Adventist Youth Honors Answer Book/Recreation/Archery - Advanced< Adventist Youth Honors Answer Book | Recreation
|Archery - Advanced|
|Skill Level 2|
|Year of Introduction: 1976|
- 1 1. Have the Archery Honor.
- 2 2. Explain the advantages to be found by the target archer in making use of the following equipment:
- 3 3. Explain what is meant by arrow spine.
- 4 4. Read the following chapters in The National Archery Association Instructor's Manual:
- 5 5. Using a standard (Olympic bow) score one of the following: a. Indoors: 30 arrows (5 rounds) at 70.8 feet (18 meters) score 200 points on a 23.6 inch (60 cm) target. b. Outdoors: 30 arrows (5 rounds) at 196.8 feet (50 meters) score 200 points on 48 inch (122 cm) target.
- 6 6. Review and practice the archery safety rules.
- 7 About the Author
- 8 References
1. Have the Archery Honor.Edit
2. Explain the advantages to be found by the target archer in making use of the following equipment:Edit
a. Aluminum shaft target arrowsEdit
Aluminum can be made straighter than wood because it does not have a grain and is more durable. However, at the time this honor was written, carbon arrows had not hit the archery scene. Carbon is considered to be more durable than aluminum.
There are 4 types of arrow shafts: Wood, fiberglass, aluminum, carbon.
The carbon arrows are preferred by top archers for their ability to stay straight to .001% straightness. Aluminum arrows were considered best until the mid 1980's.
b. Bow levelEdit
A bow level is like any other level. It is a bubble telling you when you have reached a complete vertical or horizontal plane. Bow levels were designed to let the archer know when the bow was straight up and down. These, however, are not allowed in Olympic competition.
c. Bow sightEdit
This is a mechanical device that allows you to aim. It has the ability to adjust for windage (left and right) or elevation (up and down). It is only effective if the archer is shooting the same way every single time. Otherwise, it is useless.
d. Bow slingEdit
The purpose of a bow sling is to keep you from dropping your bow. There are two types of bow slings: the wrist sling and the finger sling.
A wrist sling is a strap that is connected to your bow for you to put your hand through while gripping your bow.
A finger sling is a 2 inch string with a loop at each end. After gripping your bow the loops go over the thumb and your index finger.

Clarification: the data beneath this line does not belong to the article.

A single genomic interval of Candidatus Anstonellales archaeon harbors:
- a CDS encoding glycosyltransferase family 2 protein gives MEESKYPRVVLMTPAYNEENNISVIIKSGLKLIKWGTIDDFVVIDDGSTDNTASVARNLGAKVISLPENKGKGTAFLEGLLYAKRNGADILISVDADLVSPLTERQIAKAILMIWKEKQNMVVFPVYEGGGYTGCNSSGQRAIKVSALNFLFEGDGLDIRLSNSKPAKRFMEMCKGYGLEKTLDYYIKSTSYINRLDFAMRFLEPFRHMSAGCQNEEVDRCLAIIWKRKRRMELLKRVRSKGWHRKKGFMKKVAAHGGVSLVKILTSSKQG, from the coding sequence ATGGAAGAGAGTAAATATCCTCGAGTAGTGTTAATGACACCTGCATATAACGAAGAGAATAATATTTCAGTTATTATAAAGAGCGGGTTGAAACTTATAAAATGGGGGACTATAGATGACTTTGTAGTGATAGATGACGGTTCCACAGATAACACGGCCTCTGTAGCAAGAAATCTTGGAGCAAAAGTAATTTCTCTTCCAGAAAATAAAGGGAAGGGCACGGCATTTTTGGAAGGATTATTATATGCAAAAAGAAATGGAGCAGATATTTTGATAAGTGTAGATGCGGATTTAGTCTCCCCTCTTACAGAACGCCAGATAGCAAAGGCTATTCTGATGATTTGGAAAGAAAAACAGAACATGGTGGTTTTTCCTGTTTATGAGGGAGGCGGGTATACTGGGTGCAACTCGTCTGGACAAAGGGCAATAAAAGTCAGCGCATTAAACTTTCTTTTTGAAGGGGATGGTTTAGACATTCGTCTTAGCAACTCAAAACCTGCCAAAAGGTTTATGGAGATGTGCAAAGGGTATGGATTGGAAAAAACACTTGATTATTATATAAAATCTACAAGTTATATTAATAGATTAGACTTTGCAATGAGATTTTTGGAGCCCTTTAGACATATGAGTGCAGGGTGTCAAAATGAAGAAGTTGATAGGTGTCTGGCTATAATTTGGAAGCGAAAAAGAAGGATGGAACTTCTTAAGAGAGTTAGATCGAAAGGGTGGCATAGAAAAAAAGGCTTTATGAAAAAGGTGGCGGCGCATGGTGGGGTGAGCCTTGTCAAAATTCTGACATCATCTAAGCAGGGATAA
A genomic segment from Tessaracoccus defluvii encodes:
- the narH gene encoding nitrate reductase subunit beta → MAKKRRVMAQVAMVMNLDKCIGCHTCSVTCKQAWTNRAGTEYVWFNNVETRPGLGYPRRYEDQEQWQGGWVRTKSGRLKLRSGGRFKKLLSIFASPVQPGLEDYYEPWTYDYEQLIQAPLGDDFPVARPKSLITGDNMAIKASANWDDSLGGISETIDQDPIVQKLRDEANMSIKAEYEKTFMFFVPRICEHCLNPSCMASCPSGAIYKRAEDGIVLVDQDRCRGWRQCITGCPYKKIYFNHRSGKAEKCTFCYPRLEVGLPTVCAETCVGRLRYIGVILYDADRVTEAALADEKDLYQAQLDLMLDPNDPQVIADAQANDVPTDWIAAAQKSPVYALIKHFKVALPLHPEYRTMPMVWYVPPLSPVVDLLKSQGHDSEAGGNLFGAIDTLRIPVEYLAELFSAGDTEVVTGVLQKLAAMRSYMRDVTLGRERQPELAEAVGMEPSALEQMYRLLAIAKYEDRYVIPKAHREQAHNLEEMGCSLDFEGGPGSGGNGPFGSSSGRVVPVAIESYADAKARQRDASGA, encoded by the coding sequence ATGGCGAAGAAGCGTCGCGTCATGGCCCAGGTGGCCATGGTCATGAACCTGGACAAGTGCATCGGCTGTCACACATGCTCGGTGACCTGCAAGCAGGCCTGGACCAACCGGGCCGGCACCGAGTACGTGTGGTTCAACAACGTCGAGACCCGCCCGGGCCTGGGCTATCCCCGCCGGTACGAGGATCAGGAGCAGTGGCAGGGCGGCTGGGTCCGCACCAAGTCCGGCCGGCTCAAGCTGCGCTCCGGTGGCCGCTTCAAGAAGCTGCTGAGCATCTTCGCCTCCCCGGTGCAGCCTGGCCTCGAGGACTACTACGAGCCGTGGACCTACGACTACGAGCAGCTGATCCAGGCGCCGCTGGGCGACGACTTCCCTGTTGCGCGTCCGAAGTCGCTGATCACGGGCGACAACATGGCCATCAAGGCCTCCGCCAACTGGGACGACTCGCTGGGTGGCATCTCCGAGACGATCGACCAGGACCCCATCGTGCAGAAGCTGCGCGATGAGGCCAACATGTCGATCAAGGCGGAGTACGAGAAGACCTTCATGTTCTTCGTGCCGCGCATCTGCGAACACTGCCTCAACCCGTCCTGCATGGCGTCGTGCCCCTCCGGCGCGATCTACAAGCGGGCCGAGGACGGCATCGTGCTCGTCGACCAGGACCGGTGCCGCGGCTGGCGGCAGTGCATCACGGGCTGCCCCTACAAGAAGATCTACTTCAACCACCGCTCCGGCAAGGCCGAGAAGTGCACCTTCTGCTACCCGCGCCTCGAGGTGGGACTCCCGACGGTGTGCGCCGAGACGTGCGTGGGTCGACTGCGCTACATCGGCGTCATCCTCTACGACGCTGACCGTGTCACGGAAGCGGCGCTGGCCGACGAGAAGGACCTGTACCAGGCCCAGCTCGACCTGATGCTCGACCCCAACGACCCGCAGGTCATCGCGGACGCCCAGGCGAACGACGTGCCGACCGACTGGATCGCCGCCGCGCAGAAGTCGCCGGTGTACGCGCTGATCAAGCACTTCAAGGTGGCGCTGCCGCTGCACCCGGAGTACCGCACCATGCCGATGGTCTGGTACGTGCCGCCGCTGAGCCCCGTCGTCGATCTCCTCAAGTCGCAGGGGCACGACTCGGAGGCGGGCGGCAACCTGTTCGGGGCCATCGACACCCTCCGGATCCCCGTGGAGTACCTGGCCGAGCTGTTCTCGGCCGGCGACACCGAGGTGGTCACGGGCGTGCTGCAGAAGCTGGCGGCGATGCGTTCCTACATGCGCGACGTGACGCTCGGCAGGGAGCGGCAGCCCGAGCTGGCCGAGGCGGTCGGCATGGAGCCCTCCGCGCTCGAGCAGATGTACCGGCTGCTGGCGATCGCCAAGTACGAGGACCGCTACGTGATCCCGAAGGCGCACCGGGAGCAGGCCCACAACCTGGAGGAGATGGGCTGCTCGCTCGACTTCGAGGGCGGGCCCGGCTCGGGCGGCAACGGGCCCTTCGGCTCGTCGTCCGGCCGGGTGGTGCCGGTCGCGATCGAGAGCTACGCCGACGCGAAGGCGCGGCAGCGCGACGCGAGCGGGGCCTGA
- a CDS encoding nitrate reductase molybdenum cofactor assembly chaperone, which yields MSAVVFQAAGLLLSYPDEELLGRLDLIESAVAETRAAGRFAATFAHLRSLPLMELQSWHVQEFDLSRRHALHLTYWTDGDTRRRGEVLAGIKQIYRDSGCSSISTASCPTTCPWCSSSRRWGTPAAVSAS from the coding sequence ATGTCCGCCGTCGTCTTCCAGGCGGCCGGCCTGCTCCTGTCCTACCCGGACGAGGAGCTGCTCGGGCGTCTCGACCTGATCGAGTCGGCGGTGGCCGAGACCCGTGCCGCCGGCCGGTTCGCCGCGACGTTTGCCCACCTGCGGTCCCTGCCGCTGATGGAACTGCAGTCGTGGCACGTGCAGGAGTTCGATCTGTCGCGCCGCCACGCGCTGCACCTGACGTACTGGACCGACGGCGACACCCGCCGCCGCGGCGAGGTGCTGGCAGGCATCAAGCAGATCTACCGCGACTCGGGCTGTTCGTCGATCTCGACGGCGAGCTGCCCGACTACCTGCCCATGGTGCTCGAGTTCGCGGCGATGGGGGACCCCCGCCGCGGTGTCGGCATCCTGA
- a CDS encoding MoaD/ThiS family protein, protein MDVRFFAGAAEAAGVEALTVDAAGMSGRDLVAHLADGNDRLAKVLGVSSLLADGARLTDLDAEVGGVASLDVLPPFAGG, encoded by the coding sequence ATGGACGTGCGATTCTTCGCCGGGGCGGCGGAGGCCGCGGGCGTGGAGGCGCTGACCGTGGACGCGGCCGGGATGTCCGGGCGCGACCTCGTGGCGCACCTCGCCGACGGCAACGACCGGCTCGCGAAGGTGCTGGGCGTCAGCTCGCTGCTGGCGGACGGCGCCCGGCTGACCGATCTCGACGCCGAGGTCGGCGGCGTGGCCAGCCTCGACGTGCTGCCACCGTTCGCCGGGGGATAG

e. Bow squareEdit
This is a tool that clips onto the string and aligns with the arrow rest to allow you to place the nocking point on the correct spot on the sting.
f. Bow stabilizer(s)Edit
This is a rod or combination of rods that extend out from the bow to be used for the elimination of torque. They vary in length and weight. While most stabilizers all do the same thing, each archer has their preference based on the stability of the shot.
A mechanical device, usually metal, mounted on the window of the bow used to tell the archer that they are at a full draw by making a "click" sound.
h. Flexible arrow plateEdit
This is an arrow rest which can be adjusted further or closer to the bow, further or closer to the archer and moves out of the way as the arrow passes through the bow allowing for a cleaner shot.
A string kisser is a small protrusion placed on the bowstring as an additional reference point. It touches the archers lips, teeth or nose at full draw.
The string "kisser" is a point on the string that touches your lip or corner of your mouth.
If you are using a "center draw" (see, Anchor) the string is in the middle or your chin and the middle of your nose. A "kisser" would be a small disc on the string that would touch your lip. This assures a vertical alignment of your bow.
j. Plastic arrow fletchingEdit
Although nothing flies like the feather God created, plastic feathers or "vanes" can be made exactly the same because they are made from a mold. Getting feathers to match by weight and size is difficult on one arrow and even harder to match a dozen. Vanes are more durable and not susceptible to weather conditions.
k. String peepEdit
An aperture in a small round piece of plastic or metal which is set between the strands of a string above the nocking point to sight through and in line with the bow sight.